By Marissa Evans, CQ Roll Call
July 16, 2015 -- Independent Alaska Gov. Bill Walker said last week that he'll use a fiscal maneuver to extend health care coverage to nearly 42,000 low-income residents by Sept. 1 without his Republican-controlled legislature's approval.
"This is the final option for me," Walker said at a news conference announcing the plan. "I've tried everything else. One thing you have to learn about me is I don't give up, and I won't give up."
Walker said he'll accept the federal government's extra funding for states that are expanding Medicaid plus money from the Alaska Mental Health Trust Fund Authority to bring his plan to fruition. Expanding Medicaid, the state's health insurance program for low-income individuals, would bring in $146 million in new federal money for the state's 2016 fiscal year and more than $1 billion by the 2021 fiscal year.
The governor said he'll send the funding plan to the state's Legislative Budget and Audit Committee, which reviews requests to accept non-general funding when the legislature is out of session. The committee has 45 days to recommend whether the state should take the money, but its recommendation is not binding. The waiting period also gives the legislature time to reconvene for a special session if its leaders wish.
This is the eighth time an Alaska governor has used this maneuver, Walker said.
"We're going to help those that need our help," Walker said. "It's good for them, it's good for Alaska and it's good for our economy. We're not going to step away from this opportunity to help fellow Alaskans."
The announcement comes on the heels of a contentious budget battle between Walker and Alaska Republicans. The governor tried to include the Medicaid expansion funding in his 2016 budget, but the legislature stripped it out. Walker's expansion proposals were not taken to the floor for a vote during the latest session or the last two special sessions.
Alaska Republicans tried to put a line item in the 2016 budget that would prevent Walker from using funds to expand the program. However, according to a May memorandum by Alaska's Legislative Affairs Agency, this tactic was unconstitutional.
Under the 2010 federal health care law, states can accept federal funds to expand Medicaid eligibility to people with incomes at or below 138 percent of the federal poverty level. The federal government pays 100 percent of the cost until next year, when the U.S. subsidy begins to decline, falling to 90 percent by 2020.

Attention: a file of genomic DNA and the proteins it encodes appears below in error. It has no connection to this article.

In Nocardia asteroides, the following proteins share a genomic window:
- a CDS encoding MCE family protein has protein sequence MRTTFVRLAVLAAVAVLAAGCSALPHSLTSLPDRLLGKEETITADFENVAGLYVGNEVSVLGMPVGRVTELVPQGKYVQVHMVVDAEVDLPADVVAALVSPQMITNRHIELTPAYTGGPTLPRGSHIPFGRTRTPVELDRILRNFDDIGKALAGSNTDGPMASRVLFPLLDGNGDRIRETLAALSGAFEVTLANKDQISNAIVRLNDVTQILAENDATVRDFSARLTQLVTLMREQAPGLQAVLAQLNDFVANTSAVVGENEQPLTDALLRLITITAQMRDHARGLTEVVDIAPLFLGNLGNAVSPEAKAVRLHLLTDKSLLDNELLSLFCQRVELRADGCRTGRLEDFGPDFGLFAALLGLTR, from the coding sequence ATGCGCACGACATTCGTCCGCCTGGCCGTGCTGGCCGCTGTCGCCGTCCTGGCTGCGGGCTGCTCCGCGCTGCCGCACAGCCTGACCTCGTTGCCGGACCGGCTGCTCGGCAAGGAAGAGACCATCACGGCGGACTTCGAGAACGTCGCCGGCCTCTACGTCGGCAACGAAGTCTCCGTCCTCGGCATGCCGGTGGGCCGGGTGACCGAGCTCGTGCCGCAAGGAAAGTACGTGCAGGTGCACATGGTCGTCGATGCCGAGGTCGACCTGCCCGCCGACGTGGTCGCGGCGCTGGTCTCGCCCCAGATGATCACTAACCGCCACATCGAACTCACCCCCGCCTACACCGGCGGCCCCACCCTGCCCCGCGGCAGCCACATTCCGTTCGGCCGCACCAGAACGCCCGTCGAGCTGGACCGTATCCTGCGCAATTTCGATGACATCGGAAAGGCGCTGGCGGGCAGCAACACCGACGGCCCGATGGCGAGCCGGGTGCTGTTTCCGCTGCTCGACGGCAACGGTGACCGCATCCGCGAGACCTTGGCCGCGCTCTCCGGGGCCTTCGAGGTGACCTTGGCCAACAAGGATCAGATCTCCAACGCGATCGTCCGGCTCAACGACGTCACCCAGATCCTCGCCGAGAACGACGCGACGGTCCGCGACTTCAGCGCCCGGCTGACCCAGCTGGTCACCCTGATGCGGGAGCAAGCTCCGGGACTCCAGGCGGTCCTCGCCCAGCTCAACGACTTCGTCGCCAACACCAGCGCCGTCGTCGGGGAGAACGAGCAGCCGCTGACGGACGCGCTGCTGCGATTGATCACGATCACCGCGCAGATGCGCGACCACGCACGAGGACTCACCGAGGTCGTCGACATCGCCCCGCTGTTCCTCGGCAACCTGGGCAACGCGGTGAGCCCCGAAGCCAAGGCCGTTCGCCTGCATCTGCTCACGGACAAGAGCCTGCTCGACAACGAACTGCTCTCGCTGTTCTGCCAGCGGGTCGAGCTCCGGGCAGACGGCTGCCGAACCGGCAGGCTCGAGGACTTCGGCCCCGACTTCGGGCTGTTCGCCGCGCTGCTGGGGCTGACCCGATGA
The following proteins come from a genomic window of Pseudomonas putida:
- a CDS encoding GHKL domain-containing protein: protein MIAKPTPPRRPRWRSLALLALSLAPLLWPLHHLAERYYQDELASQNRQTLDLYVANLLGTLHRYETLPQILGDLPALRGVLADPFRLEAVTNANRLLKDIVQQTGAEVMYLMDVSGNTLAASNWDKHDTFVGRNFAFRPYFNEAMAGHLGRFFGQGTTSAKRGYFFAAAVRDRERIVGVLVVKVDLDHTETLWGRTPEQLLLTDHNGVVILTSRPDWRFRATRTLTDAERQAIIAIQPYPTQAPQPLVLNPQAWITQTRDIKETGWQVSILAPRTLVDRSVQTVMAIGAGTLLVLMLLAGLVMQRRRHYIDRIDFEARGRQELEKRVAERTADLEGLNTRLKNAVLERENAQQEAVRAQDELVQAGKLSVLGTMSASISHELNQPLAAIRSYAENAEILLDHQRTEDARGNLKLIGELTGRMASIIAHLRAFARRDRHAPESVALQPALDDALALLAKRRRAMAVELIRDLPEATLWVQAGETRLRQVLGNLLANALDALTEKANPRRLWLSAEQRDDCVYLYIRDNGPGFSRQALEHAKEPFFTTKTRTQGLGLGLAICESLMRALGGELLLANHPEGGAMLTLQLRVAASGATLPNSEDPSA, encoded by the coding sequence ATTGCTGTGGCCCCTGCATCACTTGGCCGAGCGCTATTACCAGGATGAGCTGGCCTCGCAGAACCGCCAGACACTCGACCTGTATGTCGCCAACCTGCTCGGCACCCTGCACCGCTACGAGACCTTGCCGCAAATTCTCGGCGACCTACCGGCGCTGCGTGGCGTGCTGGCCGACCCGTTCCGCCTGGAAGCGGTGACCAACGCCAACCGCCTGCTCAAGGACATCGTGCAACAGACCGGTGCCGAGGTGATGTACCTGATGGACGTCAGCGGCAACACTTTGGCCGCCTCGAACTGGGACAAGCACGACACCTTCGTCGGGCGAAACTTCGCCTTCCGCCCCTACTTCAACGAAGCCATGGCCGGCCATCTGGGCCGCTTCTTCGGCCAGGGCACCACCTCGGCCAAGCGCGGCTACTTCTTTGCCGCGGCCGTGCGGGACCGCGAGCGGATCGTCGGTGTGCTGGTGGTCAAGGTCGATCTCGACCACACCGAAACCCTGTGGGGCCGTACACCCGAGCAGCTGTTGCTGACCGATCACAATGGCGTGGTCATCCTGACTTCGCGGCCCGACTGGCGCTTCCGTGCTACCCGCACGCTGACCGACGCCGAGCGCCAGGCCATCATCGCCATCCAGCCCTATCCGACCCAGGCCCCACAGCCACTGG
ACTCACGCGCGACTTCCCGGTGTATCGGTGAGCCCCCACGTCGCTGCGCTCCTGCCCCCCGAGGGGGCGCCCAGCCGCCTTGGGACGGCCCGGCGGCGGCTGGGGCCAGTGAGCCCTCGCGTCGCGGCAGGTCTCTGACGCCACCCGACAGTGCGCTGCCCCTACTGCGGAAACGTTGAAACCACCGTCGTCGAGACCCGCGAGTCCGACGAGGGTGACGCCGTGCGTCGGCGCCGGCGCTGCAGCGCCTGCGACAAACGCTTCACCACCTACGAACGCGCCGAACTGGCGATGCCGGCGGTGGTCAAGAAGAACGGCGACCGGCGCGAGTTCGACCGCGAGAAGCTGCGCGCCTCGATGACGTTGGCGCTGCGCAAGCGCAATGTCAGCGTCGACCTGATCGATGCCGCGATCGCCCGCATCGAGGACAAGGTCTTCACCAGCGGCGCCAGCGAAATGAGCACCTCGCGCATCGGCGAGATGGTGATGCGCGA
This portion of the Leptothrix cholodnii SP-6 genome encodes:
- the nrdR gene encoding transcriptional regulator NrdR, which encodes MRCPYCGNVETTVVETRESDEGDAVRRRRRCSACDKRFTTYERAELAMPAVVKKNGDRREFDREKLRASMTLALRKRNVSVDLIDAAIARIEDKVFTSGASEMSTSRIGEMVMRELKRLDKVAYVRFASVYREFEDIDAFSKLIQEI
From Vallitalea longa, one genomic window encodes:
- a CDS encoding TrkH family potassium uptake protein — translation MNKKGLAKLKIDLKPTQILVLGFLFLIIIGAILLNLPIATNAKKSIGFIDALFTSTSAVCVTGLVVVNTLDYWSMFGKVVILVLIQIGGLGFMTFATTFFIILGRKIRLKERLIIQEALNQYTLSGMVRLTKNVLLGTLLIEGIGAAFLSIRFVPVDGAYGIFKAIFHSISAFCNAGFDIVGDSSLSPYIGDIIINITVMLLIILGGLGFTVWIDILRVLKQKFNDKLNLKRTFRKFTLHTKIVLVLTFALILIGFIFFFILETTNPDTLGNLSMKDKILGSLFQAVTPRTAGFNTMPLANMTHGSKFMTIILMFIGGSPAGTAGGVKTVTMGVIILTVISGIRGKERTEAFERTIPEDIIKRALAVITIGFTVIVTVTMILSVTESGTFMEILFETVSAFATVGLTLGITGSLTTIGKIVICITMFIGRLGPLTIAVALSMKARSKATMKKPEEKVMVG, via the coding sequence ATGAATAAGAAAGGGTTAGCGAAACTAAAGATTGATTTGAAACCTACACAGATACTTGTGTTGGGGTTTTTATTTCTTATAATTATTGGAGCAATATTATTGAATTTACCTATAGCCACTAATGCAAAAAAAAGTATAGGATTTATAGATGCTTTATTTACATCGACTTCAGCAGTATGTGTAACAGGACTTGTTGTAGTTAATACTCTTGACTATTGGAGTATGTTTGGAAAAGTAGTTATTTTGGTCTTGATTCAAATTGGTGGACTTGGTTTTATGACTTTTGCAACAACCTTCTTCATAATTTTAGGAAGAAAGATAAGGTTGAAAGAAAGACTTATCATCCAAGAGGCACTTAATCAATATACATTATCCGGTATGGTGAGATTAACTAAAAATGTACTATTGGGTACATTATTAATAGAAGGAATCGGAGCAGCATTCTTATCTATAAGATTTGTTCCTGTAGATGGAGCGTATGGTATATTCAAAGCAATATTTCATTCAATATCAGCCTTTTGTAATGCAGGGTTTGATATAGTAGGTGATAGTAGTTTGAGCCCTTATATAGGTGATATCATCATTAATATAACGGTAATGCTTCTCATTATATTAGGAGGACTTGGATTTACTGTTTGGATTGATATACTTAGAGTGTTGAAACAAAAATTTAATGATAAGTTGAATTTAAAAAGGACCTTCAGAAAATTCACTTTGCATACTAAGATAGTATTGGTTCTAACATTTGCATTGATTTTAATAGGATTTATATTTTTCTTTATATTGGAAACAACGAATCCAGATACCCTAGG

Twenty-eight states and the District of Columbia are participating in the expansion already. States that did not expand their Medicaid programs under the health care law receive an average reimbursement of just 57 percent of their cost. Montana voted to expand Medicaid this past legislative session, but the plan is still pending approval from the Centers for Medicare and Medicaid Services.
Republican-led legislatures around the country have been adamant about not expanding Medicaid, citing doubts that the federal government will keep its financial promise to cover the cost and that extending coverage will further stretch state budgets.
Matt Salo, executive director for the National Association of Medicaid Directors, said Walker's unilateral action had to be a tough decision because "it's the nuclear option." A move like this could further polarize the governor's office and the legislature.
"It's not unique to Alaska that it's going to take multiple efforts to get it through," Salo said in an interview. "Medicaid expansion can happen anywhere, but the question ultimately isn't 'Do we provide better health insurance options to low-income people,' it's 'How do we best do it,' and that's what a lot of these conversations are," Salo said. "There are modifications or improvements that may be a better fit for our states."
Walker isn't the first governor to attempt to bypass the legislature to expand Medicaid, though efforts by Missouri Gov. Jay Nixon and Democratic Virginia Gov. Terry McAuliffe failed.
Montana House Republicans this year voted down Gov. Steve Bullock's Medicaid expansion plan in March but soon came up with their own proposal requiring beneficiaries to contribute to premiums and encouraging their participation in job training. Bullock signed off on the plan in April.
Meanwhile, Utah Republican Gov. Gary R. Herbert has appointed a commission working toward a July 31 deadline to negotiate the meshing of his Healthy Utah expansion plan with the House's Utah Cares plan, an alternative Medicaid expansion plan.